This fast-moving tutorial introduces you to OCaml, an industrial-strength programming language designed for expressiveness, safety, and speed. Through the book’s many examples, you’ll quickly learn how OCaml stands out as a tool for writing fast, succinct, and readable systems code.
Real World OCaml takes you through the concepts of the language at a brisk pace, and then helps you explore the tools and techniques that make OCaml an effective and practical tool. In the book’s third section, you’ll delve deep into the details of the compiler toolchain and OCaml’s simple and efficient runtime system.
Learn the foundations of the language, such as higher-order functions, algebraic data types, and modules Explore advanced features such as functors, first-class modules, and objects Leverage Core, a comprehensive general-purpose standard library for OCaml Design effective and reusable libraries, making the most of OCaml’s approach to abstraction and modularity Tackle practical programming problems from command-line parsing to asynchronous network programming Examine profiling and interactive debugging techniques with tools such as GNU gdb
Does what it says on the tin — this book focuses on teaching ocaml with lots of code examples that strive to be close to things you'd really do. The first major section discusses the language itself, which is quite thorough, and the second section is about practical patterns, like concurrency and when to use certain data types. The practicality extends to its use of Core, a replacement standard library, instead of trying to teach the language without any dependencies — that's not how you're going to use it.
Overall, very few issues with code examples or things that I thought were explained badly or glossed over. Recommended. Plus, you can read it online for free. I did.
OCaml is a great language – I regret not learning it when I had more free time on my hands. It feels very reminiscent of Haskell, with two major differences – it's strict and it allows side effects. Those make reasoning about behaviour easier and removes the need for all that monad transformer nonsense. It's also very feature rich and it even has objects (although they are not as prominent as you would except, given that the O in OCaml stands for "Objective"). It seem to be the functional language to choose if you're doing something practical. For example, Facebook is using it for Hack, Flow and ReasonML.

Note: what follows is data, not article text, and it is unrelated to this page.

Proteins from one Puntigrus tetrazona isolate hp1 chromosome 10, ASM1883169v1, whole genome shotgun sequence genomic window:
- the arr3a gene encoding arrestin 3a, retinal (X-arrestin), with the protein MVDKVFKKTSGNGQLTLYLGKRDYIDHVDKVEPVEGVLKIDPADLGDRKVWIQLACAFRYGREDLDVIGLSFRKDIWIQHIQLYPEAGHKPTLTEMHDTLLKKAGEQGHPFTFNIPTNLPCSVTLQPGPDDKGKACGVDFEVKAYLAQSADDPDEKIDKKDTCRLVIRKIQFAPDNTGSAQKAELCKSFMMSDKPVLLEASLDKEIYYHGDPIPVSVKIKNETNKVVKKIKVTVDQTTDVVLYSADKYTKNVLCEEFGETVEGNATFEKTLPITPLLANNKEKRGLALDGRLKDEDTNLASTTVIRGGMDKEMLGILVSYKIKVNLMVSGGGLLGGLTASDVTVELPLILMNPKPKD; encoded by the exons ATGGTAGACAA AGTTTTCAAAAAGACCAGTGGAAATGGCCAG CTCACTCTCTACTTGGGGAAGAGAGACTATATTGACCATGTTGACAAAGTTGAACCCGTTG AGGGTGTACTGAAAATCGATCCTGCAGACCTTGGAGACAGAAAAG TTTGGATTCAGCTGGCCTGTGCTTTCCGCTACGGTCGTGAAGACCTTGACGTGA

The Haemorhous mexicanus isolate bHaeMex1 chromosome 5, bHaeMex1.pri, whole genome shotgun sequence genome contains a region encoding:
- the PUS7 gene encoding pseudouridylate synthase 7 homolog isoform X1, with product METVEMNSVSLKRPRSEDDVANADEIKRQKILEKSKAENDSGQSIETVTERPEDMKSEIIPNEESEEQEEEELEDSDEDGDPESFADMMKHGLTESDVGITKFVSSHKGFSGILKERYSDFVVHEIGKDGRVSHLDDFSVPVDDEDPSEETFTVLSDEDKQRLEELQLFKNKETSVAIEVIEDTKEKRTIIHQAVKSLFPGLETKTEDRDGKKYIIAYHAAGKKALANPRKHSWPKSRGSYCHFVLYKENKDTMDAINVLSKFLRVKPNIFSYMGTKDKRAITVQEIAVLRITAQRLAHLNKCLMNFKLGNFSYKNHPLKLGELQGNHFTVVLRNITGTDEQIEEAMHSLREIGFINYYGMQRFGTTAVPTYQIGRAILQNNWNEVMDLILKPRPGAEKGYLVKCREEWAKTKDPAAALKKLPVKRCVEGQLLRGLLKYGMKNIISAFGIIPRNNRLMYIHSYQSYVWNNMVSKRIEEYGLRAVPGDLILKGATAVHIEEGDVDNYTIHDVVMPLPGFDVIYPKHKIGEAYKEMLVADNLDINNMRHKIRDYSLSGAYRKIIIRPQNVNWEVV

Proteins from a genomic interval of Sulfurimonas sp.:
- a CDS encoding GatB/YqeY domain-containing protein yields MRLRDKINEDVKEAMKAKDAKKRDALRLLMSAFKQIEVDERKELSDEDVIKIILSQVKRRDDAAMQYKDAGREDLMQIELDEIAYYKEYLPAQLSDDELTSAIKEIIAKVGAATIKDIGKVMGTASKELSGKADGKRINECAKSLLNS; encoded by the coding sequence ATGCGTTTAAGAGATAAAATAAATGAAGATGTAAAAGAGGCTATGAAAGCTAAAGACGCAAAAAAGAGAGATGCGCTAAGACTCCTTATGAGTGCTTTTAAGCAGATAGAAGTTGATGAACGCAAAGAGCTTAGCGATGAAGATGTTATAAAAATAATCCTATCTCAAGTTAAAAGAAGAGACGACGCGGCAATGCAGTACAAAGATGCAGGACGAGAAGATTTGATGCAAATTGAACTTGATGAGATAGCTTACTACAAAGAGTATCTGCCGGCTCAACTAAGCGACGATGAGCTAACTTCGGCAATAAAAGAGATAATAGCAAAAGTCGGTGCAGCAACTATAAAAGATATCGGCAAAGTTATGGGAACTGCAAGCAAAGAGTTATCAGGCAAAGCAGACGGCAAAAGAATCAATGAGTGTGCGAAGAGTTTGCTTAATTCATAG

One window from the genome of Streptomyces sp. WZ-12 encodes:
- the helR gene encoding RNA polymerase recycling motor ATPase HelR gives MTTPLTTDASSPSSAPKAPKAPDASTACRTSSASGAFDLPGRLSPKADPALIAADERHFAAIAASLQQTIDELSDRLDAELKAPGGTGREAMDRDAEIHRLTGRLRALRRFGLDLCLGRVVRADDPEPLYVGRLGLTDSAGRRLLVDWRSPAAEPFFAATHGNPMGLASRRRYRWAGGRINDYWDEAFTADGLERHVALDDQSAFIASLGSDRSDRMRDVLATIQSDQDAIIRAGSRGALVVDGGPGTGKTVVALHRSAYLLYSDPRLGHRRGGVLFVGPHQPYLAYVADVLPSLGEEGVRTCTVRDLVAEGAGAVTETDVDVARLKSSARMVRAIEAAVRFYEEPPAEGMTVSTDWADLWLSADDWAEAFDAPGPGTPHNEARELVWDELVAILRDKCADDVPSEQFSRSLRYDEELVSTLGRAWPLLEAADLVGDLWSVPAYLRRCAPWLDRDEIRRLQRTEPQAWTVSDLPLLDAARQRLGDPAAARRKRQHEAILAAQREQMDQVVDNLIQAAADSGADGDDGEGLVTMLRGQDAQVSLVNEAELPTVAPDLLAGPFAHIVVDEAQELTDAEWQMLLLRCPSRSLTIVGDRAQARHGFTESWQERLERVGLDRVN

There is a trading firm, Jane Street Capital, that uses OCaml for all their stuff. They've completely rewritten the standard library and have a set of replacement libraries (Base, Core_kernel and Core). The book introduces you to OCaml through those libraries, which is not surprising, as it shares an author with them (Yaron Minsky). I don't know whether it's industry standard, but it's pretty good and worth learning.
The book starts with an introduction to the language, slowly accellerates with some examples of dealing with hashes, command line tools and JSON, and goes completely bonkers into parsing, lexing, asynchronous programming, FFI, the memory layout and the garbage collector, and finally the compiler frontend and backend. While the first chapters are quite casual, the final ones can be quite the challenge. Unless you enjoy PLT, in which case they are quite the treat.
On the down side, it did not feel like it covered all corners of the language. There are bits in the OCaml manual that were not explored in the book, and I was left with the impression that the language is deeper than Real World OCaml made me think. Still, maybe this is for the better – I got much more excited about seeing some applications than I would have if it covered every nook and cranny first.
If you're into functional programming and you don't know OCaml yet, you should definitely learn it. This is the book to start with.
Incredible introduction to most of the most important aspects of OCaml. Language features are generally motivated by examples and shown in context of complete programs. The book includes lots of different domain-specific examples and use of external libraries.
Be aware that most (all?) of the examples use/depend on the Base/Core libraries, which uses its own set of idioms that differ from the built in standard library. For the most part, this is actually a good thing, but this can make some of the examples more difficult to adapt to different frameworks/existing code.